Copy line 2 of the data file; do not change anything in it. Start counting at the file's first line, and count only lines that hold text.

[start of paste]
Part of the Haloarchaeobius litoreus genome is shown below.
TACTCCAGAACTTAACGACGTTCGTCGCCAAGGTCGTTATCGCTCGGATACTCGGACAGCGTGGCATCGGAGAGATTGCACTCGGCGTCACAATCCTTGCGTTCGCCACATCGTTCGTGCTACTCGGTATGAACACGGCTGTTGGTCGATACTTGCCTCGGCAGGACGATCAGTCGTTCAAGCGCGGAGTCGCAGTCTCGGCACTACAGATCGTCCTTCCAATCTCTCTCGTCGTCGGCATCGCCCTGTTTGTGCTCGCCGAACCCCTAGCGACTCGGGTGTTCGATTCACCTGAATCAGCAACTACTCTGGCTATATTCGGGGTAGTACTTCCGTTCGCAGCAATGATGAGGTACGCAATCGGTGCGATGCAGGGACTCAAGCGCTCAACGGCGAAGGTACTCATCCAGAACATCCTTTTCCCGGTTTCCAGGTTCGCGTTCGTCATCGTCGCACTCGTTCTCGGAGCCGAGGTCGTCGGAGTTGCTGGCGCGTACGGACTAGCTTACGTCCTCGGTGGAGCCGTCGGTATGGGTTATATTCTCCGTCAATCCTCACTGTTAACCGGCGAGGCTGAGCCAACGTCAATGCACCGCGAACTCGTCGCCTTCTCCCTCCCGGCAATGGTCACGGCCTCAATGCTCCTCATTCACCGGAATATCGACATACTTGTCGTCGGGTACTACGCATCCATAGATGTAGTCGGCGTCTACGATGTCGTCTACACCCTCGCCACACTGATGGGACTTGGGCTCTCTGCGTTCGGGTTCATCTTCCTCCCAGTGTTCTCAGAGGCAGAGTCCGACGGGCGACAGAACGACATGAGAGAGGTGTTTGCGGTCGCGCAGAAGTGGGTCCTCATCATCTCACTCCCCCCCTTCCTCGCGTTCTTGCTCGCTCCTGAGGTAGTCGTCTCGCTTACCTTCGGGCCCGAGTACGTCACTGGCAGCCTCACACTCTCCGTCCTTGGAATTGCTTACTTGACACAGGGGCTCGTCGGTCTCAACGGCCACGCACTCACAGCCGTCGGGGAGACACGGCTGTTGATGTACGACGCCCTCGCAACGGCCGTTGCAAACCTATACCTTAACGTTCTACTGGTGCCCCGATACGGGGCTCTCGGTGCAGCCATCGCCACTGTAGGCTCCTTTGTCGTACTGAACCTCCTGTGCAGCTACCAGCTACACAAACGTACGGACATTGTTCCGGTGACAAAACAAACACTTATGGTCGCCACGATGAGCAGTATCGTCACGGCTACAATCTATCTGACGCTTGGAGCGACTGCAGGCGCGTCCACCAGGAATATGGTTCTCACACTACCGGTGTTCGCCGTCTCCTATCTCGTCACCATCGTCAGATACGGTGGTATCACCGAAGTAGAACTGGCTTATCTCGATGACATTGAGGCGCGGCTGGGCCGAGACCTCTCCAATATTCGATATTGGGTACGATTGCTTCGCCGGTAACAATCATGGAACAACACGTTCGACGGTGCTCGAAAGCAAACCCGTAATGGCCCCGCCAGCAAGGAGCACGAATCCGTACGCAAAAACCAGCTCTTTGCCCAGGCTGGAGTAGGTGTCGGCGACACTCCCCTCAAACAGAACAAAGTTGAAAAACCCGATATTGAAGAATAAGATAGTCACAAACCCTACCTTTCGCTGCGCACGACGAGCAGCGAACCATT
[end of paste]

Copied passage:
TACTCCAGAACTTAACGACGTTCGTCGCCAAGGTCGTTATCGCTCGGATACTCGGACAGCGTGGCATCGGAGAGATTGCACTCGGCGTCACAATCCTTGCGTTCGCCACATCGTTCGTGCTACTCGGTATGAACACGGCTGTTGGTCGATACTTGCCTCGGCAGGACGATCAGTCGTTCAAGCGCGGAGTCGCAGTCTCGGCACTACAGATCGTCCTTCCAATCTCTCTCGTCGTCGGCATCGCCCTGTTTGTGCTCGCCGAACCCCTAGCGACTCGGGTGTTCGATTCACCTGAATCAGCAACTACTCTGGCTATATTCGGGGTAGTACTTCCGTTCGCAGCAATGATGAGGTACGCAATCGGTGCGATGCAGGGACTCAAGCGCTCAACGGCGAAGGTACTCATCCAGAACATCCTTTTCCCGGTTTCCAGGTTCGCGTTCGTCATCGTCGCACTCGTTCTCGGAGCCGAGGTCGTCGGAGTTGCTGGCGCGTACGGACTAGCTTACGTCCTCGGTGGAGCCGTCGGTATGGGTTATATTCTCCGTCAATCCTCACTGTTAACCGGCGAGGCTGAGCCAACGTCAATGCACCGCGAACTCGTCGCCTTCTCCCTCCCGGCAATGGTCACGGCCTCAATGCTCCTCATTCACCGGAATATCGACATACTTGTCGTCGGGTACTACGCATCCATAGATGTAGTCGGCGTCTACGATGTCGTCTACACCCTCGCCACACTGATGGGACTTGGGCTCTCTGCGTTCGGGTTCATCTTCCTCCCAGTGTTCTCAGAGGCAGAGTCCGACGGGCGACAGAACGACATGAGAGAGGTGTTTGCGGTCGCGCAGAAGTGGGTCCTCATCATCTCACTCCCCCCCTTCCTCGCGTTCTTGCTCGCTCCTGAGGTAGTCGTCTCGCTTACCTTCGGGCCCGAGTACGTCACTGGCAGCCTCACACTCTCCGTCCTTGGAATTGCTTACTTGACACAGGGGCTCGTCGGTCTCAACGGCCACGCACTCACAGCCGTCGGGGAGACACGGCTGTTGATGTACGACGCCCTCGCAACGGCCGTTGCAAACCTATACCTTAACGTTCTACTGGTGCCCCGATACGGGGCTCTCGGTGCAGCCATCGCCACTGTAGGCTCCTTTGTCGTACTGAACCTCCTGTGCAGCTACCAGCTACACAAACGTACGGACATTGTTCCGGTGACAAAACAAACACTTATGGTCGCCACGATGAGCAGTATCGTCACGGCTACAATCTATCTGACGCTTGGAGCGACTGCAGGCGCGTCCACCAGGAATATGGTTCTCACACTACCGGTGTTCGCCGTCTCCTATCTCGTCACCATCGTCAGATACGGTGGTATCACCGAAGTAGAACTGGCTTATCTCGATGACATTGAGGCGCGGCTGGGCCGAGACCTCTCCAATATTCGATATTGGGTACGATTGCTTCGCCGGTAACAATCATGGAACAACACGTTCGACGGTGCTCGAAAGCAAACCCGTAATGGCCCCGCCAGCAAGGAGCACGAATCCGTACGCAAAAACCAGCTCTTTGCCCAGGCTGGAGTAGGTGTCGGCGACACTCCCCTCAAACAGAACAAAGTTGAAAAACCCGATATTGAAGAATAAGATAGTCACAAACCCTACCTTTCGCTGCGCACGACGAGCAGCGAACCATT